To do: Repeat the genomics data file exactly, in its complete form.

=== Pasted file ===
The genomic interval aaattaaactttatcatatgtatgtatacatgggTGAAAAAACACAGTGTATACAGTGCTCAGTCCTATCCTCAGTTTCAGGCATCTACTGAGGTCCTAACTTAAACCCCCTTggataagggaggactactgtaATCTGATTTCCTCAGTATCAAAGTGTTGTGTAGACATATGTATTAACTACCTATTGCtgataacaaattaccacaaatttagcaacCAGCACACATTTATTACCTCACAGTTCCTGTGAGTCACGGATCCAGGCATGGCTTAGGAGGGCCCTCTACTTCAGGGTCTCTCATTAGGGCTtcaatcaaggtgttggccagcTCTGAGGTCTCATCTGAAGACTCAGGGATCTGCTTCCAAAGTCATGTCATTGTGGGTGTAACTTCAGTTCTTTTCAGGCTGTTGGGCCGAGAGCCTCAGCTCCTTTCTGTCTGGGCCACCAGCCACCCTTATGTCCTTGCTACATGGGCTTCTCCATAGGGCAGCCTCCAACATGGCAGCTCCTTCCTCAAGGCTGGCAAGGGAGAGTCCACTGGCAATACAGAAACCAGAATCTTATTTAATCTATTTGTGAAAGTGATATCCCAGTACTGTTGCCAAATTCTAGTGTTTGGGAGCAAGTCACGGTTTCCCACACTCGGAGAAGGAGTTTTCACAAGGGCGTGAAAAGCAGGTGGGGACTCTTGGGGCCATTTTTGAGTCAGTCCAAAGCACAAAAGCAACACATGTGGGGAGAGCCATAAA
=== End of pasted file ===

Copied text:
The genomic interval aaattaaactttatcatatgtatgtatacatgggTGAAAAAACACAGTGTATACAGTGCTCAGTCCTATCCTCAGTTTCAGGCATCTACTGAGGTCCTAACTTAAACCCCCTTggataagggaggactactgtaATCTGATTTCCTCAGTATCAAAGTGTTGTGTAGACATATGTATTAACTACCTATTGCtgataacaaattaccacaaatttagcaacCAGCACACATTTATTACCTCACAGTTCCTGTGAGTCACGGATCCAGGCATGGCTTAGGAGGGCCCTCTACTTCAGGGTCTCTCATTAGGGCTtcaatcaaggtgttggccagcTCTGAGGTCTCATCTGAAGACTCAGGGATCTGCTTCCAAAGTCATGTCATTGTGGGTGTAACTTCAGTTCTTTTCAGGCTGTTGGGCCGAGAGCCTCAGCTCCTTTCTGTCTGGGCCACCAGCCACCCTTATGTCCTTGCTACATGGGCTTCTCCATAGGGCAGCCTCCAACATGGCAGCTCCTTCCTCAAGGCTGGCAAGGGAGAGTCCACTGGCAATACAGAAACCAGAATCTTATTTAATCTATTTGTGAAAGTGATATCCCAGTACTGTTGCCAAATTCTAGTGTTTGGGAGCAAGTCACGGTTTCCCACACTCGGAGAAGGAGTTTTCACAAGGGCGTGAAAAGCAGGTGGGGACTCTTGGGGCCATTTTTGAGTCAGTCCAAAGCACAAAAGCAACACATGTGGGGAGAGCCATAAA